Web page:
Rand Paul, Ron Wyden to Introduce 28 Pages Resolution in Senate

May 28, 2015

By Brian McGlinchey

The growing, nonpartisan drive to declassify a 28-page finding on foreign government support of the 9/11 hijackers is about to take an enormous step forward with the introduction of a Senate resolution urging the president to release the material to the public. Dramatically compounding the issue’s visibility, the resolution is being introduced by high-profile Republican presidential hopeful Rand Paul of Kentucky.

A spokesperson for Senator Paul told 28Pages.org that Oregon Democrat Ron Wyden will cosponsor the resolution, which will serve as the upper chamber’s companion to House Resolution 14. Wyden is a member of the Senate intelligence committee.

Paul will unveil the Transparency for the Families of 9/11 Victims Act at an outdoor Capitol Hill press conference on Tuesday, June 2 at 10:00 am, joined by Representatives Walter Jones (R, NC), Stephen Lynch (D, MA), Thomas Massie (R, KY) and former Democratic Senator Bob Graham.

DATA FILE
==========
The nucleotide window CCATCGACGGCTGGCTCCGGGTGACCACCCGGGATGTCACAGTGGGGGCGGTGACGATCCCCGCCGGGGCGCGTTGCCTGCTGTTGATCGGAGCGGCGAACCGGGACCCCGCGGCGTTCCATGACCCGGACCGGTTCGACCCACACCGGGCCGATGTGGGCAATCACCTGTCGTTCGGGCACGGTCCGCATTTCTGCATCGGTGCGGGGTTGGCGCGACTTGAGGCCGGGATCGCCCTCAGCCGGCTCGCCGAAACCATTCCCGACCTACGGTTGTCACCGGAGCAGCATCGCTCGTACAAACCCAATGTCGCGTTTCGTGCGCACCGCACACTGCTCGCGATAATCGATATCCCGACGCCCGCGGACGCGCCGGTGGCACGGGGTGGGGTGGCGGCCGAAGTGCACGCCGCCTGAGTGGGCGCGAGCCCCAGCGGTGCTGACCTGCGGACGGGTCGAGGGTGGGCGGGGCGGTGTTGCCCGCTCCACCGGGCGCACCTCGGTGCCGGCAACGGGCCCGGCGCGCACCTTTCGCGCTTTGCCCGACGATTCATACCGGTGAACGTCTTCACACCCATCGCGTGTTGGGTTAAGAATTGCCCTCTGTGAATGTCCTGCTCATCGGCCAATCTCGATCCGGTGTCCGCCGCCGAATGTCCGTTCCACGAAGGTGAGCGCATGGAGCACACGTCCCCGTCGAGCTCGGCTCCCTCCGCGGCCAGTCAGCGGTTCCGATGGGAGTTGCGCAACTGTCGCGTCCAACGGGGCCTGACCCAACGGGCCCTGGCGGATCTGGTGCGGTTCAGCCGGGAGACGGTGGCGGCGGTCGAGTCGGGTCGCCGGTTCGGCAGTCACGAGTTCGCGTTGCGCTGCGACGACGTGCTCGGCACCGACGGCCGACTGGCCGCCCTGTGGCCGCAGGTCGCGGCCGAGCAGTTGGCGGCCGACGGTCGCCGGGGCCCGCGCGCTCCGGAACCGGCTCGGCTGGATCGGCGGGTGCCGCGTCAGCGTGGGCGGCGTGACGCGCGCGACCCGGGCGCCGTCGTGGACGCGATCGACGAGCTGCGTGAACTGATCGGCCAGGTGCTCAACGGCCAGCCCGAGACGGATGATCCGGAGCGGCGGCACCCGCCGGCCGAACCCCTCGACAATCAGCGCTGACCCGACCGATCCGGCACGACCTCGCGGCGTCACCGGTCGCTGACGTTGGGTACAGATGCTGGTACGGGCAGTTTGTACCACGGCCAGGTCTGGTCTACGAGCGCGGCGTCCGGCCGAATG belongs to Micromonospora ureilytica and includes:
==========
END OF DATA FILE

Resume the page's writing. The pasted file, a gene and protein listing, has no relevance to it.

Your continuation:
Senator Ron WydenSenator Ron Wyden

Jones, Lynch and Massie introduced H.Res.14 and have been championing the issue—and seeking like-minded senators to lead the cause in the upper chamber—since December 2013.

Aided by Graham, who co-chaired the joint congressional 9/11 inquiry that wrote the 28 pages as one chapter in a far larger report, their success in securing the leadership of Paul and Wyden represents a critical milestone for the 28 pages movement.

As Paul and Wyden seek cosponsors for the resolution, there are 11 senators whose support should—on principle, if not politics—be automatic: Patrick Leahy (VT), Barbara Mikulski (MD), Harry Reid (NV), Barbara Boxer (CA), Patty Murray (WA), Dick Durbin (IL), Jack Reed (RI), Chuck Schumer (NY), Bill Nelson (FL), Tom Carper (DE) and Maria Cantwell (WA).

What do these 11 Democrats have in common? Months after the December 2002 release of the congressional intelligence report that holds the 28 pages, each of them signed a 2003 letter to President George W. Bush protesting his decision to redact the 28 pages and urging him to release them. In part, that letter read:

Unfortunately, because all but two pages of the entire section have been deemed too secret for public disclosure, the American people remain in the dark about other countries that may have facilitated the terrorist attacks.

It has been widely reported in the press that the foreign sources referred to in this portion of the Joint Inquiry analysis reside primarily in Saudi Arabia. The decision to classify this information sends the wrong message to the American people about our nation’s anti-terror effort and makes it seem as if there will be no penalty for foreign abettors of the hijackers…Protecting the Saudi regime by eliminating any public penalty for the support given to terrorists from within its borders would be a mistake.